Prayer for Liverpool
I continue to be so grateful for my daily walks around St. James’ Gardens, especially on those lovely calm sunny mornings when it’s not blowing a hooley. Each day, it seems that the place is greening up, and more flowers are appearing. The information board erected by the Council tells me that St. James’ Mount, at the southern end of the Gardens, was the first public park in Liverpool, created as long ago as 1767. So it’s been giving pleasure, for free, to many generations of local people.
As I’ve been walking round, trying to chalk up my daily tally of ‘steps’ I was reminded of a talk I’d heard years ago which claimed that the main message of the Bible (the ‘meta-narrative’ if you want the posh word) can be summed up in ‘gardens’. The Bible starts in the Garden of Eden, and ends in the garden city of the new heaven and earth, with the river of life flowing down the centre, and trees producing fruit for the healing of the nations. In the heart of the Bible are two more gardens, the Garden of Gethsemane and the Garden of the Empty Tomb. Between these latter two is the Cross – the fulcrum of the whole of Scripture. On Easter morning, our focus will be on the garden in which Jesus revealed himself to Mary Magdalene, outside the empty tomb, from which he had just emerged. In this Holy Week, however, may I encourage you to dwell for a while in the Garden of Gethsemane? You can read of this in Matthew 26:36-46, Mark 14:32-42 or Luke 22:40-46.
To begin to understand something of the significance of the moment, we should wind back the clock to the Garden of Eden. However we understand, in literary terms, the text of Genesis 3, it is obvious that human beings, in their decision to put themselves in the driving seat, set themselves on a collision course with God’s good purposes for them. Having eaten of the ‘Tree of the Knowledge of Good and Evil’, God could not let them eat of the ‘Tree of Life’; otherwise, his plan to send his Son as the perfect human to die for the mess we’d made of the world could not be enacted. Humans would have been immortal. So Adam and Eve are driven from the Garden of Eden (Genesis 3:22-24), in a gesture which some theologians refer to as a ‘severe mercy’. It sounds most harsh for God to do that, but it was the way in which God would ultimately demonstrate his merciful love for all humanity. As we trace the path from Eden through the Old Testament, we read of a ‘Messiah’ – God’s anointed one, who would come to drink the cup of suffering. Psalm 102 is one of the set Psalms for Holy Week, and I believe that verse 9 looks ahead to Christ’s prayer in the Garden of Gethsemane, “For I eat ashes like bread, and mingle tears with my drink.” So it was, that just after Jesus had shared the Last Supper with his disciples, including the ‘cup of remembrance’ of the Passover, he prayed earnestly to God in the Garden, “My Father, if it is possible, let this cup pass from me, yet not what I want but what you want” (Matthew 29:39). Humanly, Jesus blanched at the thought of what was set before him – he didn’t want to go through with it. It is interesting that Jesus distanced himself from his disciples in order to pray, and was completely isolated in his dialogue with God; for only he could do this. But there, in the Garden of Gethsemane, the ‘garden of tears’ (as Graham Kendrick refers to it in his hymn ‘The Servant King’) became the garden of decision. Without it, the Garden of the Empty Tomb, the Easter Garden, would not have been possible.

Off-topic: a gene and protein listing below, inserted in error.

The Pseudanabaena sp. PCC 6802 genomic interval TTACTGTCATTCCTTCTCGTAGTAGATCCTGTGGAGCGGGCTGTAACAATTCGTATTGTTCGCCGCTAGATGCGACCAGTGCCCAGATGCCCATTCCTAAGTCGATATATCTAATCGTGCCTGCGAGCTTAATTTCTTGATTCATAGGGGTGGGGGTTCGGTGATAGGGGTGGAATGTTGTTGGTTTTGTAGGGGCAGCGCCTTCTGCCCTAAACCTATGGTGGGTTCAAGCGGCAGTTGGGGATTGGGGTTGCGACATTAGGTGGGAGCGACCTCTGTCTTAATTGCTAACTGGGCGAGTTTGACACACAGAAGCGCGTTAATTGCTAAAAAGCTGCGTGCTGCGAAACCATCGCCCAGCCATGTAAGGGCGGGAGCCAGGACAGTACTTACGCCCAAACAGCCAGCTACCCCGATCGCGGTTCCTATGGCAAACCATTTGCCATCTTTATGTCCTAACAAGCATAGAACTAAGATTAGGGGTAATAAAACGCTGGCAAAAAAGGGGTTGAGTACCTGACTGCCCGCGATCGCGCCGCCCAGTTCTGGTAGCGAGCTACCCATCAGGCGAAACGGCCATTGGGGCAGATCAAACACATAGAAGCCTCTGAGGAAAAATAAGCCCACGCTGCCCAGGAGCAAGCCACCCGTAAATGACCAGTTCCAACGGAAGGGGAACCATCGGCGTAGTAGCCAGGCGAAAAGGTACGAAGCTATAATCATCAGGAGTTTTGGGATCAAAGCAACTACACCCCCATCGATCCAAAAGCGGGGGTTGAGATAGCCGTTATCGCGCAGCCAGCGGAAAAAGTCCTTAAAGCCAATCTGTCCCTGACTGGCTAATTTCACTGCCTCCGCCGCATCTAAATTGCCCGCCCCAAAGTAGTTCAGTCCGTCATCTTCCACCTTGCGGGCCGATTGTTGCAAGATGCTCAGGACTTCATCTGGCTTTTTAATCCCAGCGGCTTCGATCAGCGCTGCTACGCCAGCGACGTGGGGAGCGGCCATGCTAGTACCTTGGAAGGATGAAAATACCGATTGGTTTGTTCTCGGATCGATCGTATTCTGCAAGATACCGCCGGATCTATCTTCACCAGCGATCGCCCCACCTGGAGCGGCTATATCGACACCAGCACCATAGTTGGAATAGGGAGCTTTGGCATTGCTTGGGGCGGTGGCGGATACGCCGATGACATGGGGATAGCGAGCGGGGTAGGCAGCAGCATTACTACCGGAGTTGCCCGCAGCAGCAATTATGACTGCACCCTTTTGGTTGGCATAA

So let us, in this Holy Week, dwell with Jesus in the Garden of Gethsemane, not ‘falling asleep’ spiritually, as did the disciples physically on that momentous evening. May we quietly give thanks to Jesus that he was prepared to drink that cup of suffering, right to the bottom, and that he did it for the love of you and me.
There in the garden of tears,
my heavy load he chose to bear.
His heart with sorrow was torn,
“Yet not my will, but yours” he said.
This is our God, the Servant King.
He calls us now to follow him.
To bring our lives, as a daily offering
of worship to the Servant King.
While you're here:
Why not prepare for next Sunday's worship? Our preparation sheet for adults and for children can be accessed by clicking on the Resources tab of this website: https://www.prayerforliverpool.org/prayer-resources.html.
And check out the following calendar of services this Holy Week as well (Links will be provided once they are made available):
Holy Week Reflections and Services
Service for Maundy Thursday
Joint Good Friday Service between the two Cathedrals
The Passion Gospel read by Precentors from Cathedrals around the Country
Performance of Crucifixus by Cathedral Choir, sung remotely
Vigil Prayers and Night Prayer by National Cathedral Precentors
10.30am Service for Easter Day, Bishop Paul preaching
Prayer for Liverpool
brought to you from Liverpool Cathedral
St James Mount
Liverpool Cathedral is a place of encounter.
Built by the people, for the people, to the Glory of God